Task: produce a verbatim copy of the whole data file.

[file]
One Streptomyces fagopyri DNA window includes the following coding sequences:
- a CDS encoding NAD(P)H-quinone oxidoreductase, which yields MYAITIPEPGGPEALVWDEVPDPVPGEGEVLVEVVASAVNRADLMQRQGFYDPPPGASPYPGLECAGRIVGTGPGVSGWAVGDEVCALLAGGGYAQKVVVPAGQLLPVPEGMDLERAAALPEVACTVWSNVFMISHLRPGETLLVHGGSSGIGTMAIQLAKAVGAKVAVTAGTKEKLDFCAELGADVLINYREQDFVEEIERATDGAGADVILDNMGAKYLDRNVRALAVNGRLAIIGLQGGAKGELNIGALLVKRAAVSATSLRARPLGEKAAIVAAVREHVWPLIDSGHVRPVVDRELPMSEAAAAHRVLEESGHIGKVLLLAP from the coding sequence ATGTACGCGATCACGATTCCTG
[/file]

One Streptomyces fagopyri DNA window includes the following coding sequences:
- a CDS encoding NAD(P)H-quinone oxidoreductase, which yields MYAITIPEPGGPEALVWDEVPDPVPGEGEVLVEVVASAVNRADLMQRQGFYDPPPGASPYPGLECAGRIVGTGPGVSGWAVGDEVCALLAGGGYAQKVVVPAGQLLPVPEGMDLERAAALPEVACTVWSNVFMISHLRPGETLLVHGGSSGIGTMAIQLAKAVGAKVAVTAGTKEKLDFCAELGADVLINYREQDFVEEIERATDGAGADVILDNMGAKYLDRNVRALAVNGRLAIIGLQGGAKGELNIGALLVKRAAVSATSLRARPLGEKAAIVAAVREHVWPLIDSGHVRPVVDRELPMSEAAAAHRVLEESGHIGKVLLLAP from the coding sequence ATGTACGCGATCACGATTCCTG